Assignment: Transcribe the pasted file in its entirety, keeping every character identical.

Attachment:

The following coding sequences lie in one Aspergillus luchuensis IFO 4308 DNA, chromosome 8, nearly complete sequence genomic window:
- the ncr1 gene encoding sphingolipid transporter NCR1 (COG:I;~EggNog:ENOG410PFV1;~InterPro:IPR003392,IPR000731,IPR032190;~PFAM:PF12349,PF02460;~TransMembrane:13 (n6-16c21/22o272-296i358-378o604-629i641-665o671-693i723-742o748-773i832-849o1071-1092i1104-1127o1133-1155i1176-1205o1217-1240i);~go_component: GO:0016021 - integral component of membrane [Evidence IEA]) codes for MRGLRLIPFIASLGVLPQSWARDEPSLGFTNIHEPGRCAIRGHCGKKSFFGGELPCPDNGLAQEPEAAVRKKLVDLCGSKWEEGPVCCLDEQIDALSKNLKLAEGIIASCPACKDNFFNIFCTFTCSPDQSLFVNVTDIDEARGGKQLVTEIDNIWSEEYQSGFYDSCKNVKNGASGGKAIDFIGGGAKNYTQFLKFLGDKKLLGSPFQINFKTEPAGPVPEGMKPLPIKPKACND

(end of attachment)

The following coding sequences lie in one Aspergillus luchuensis IFO 4308 DNA, chromosome 8, nearly complete sequence genomic window:
- the ncr1 gene encoding sphingolipid transporter NCR1 (COG:I;~EggNog:ENOG410PFV1;~InterPro:IPR003392,IPR000731,IPR032190;~PFAM:PF12349,PF02460;~TransMembrane:13 (n6-16c21/22o272-296i358-378o604-629i641-665o671-693i723-742o748-773i832-849o1071-1092i1104-1127o1133-1155i1176-1205o1217-1240i);~go_component: GO:0016021 - integral component of membrane [Evidence IEA]) codes for MRGLRLIPFIASLGVLPQSWARDEPSLGFTNIHEPGRCAIRGHCGKKSFFGGELPCPDNGLAQEPEAAVRKKLVDLCGSKWEEGPVCCLDEQIDALSKNLKLAEGIIASCPACKDNFFNIFCTFTCSPDQSLFVNVTDIDEARGGKQLVTEIDNIWSEEYQSGFYDSCKNVKNGASGGKAIDFIGGGAKNYTQFLKFLGDKKLLGSPFQINFKTEPAGPVPEGMKPLPIKPKACND